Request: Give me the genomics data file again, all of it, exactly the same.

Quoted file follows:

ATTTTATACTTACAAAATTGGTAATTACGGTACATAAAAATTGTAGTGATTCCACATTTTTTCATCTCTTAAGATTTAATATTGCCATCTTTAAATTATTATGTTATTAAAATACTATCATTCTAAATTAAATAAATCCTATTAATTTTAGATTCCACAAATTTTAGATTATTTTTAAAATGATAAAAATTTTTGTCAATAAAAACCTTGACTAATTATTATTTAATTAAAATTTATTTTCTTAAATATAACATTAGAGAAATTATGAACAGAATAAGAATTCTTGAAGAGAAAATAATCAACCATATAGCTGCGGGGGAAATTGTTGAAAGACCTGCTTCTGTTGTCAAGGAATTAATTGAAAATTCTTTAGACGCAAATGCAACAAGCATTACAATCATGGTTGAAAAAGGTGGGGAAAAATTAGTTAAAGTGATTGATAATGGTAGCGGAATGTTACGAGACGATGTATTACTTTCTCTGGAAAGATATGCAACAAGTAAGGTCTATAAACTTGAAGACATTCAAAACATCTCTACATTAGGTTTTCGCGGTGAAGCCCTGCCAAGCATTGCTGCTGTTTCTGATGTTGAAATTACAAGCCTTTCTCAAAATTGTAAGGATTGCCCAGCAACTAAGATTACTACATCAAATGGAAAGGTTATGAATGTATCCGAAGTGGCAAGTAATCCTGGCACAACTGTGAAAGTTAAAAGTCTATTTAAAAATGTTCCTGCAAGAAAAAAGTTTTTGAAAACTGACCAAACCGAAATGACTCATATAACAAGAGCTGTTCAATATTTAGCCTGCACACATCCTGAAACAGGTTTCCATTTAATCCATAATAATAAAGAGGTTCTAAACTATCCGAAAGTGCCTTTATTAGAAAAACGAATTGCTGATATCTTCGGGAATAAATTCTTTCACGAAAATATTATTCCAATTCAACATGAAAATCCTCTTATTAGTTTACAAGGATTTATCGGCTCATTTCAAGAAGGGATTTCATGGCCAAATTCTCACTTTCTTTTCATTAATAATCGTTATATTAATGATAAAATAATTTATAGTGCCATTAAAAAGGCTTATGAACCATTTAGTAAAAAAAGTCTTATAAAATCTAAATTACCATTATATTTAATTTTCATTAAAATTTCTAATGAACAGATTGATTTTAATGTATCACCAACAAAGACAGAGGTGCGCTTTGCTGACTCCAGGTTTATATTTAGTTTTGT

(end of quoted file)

ATTTTATACTTACAAAATTGGTAATTACGGTACATAAAAATTGTAGTGATTCCACATTTTTTCATCTCTTAAGATTTAATATTGCCATCTTTAAATTATTATGTTATTAAAATACTATCATTCTAAATTAAATAAATCCTATTAATTTTAGATTCCACAAATTTTAGATTATTTTTAAAATGATAAAAATTTTTGTCAATAAAAACCTTGACTAATTATTATTTAATTAAAATTTATTTTCTTAAATATAACATTAGAGAAATTATGAACAGAATAAGAATTCTTGAAGAGAAAATAATCAACCATATAGCTGCGGGGGAAATTGTTGAAAGACCTGCTTCTGTTGTCAAGGAATTAATTGAAAATTCTTTAGACGCAAATGCAACAAGCATTACAATCATGGTTGAAAAAGGTGGGGAAAAATTAGTTAAAGTGATTGATAATGGTAGCGGAATGTTACGAGACGATGTATTACTTTCTCTGGAAAGATATGCAACAAGTAAGGTCTATAAACTTGAAGACATTCAAAACATCTCTACATTAGGTTTTCGCGGTGAAGCCCTGCCAAGCATTGCTGCTGTTTCTGATGTTGAAATTACAAGCCTTTCTCAAAATTGTAAGGATTGCCCAGCAACTAAGATTACTACATCAAATGGAAAGGTTATGAATGTATCCGAAGTGGCAAGTAATCCTGGCACAACTGTGAAAGTTAAAAGTCTATTTAAAAATGTTCCTGCAAGAAAAAAGTTTTTGAAAACTGACCAAACCGAAATGACTCATATAACAAGAGCTGTTCAATATTTAGCCTGCACACATCCTGAAACAGGTTTCCATTTAATCCATAATAATAAAGAGGTTCTAAACTATCCGAAAGTGCCTTTATTAGAAAAACGAATTGCTGATATCTTCGGGAATAAATTCTTTCACGAAAATATTATTCCAATTCAACATGAAAATCCTCTTATTAGTTTACAAGGATTTATCGGCTCATTTCAAGAAGGGATTTCATGGCCAAATTCTCACTTTCTTTTCATTAATAATCGTTATATTAATGATAAAATAATTTATAGTGCCATTAAAAAGGCTTATGAACCATTTAGTAAAAAAAGTCTTATAAAATCTAAATTACCATTATATTTAATTTTCATTAAAATTTCTAATGAACAGATTGATTTTAATGTATCACCAACAAAGACAGAGGTGCGCTTTGCTGACTCCAGGTTTATATTTAGTTTTGT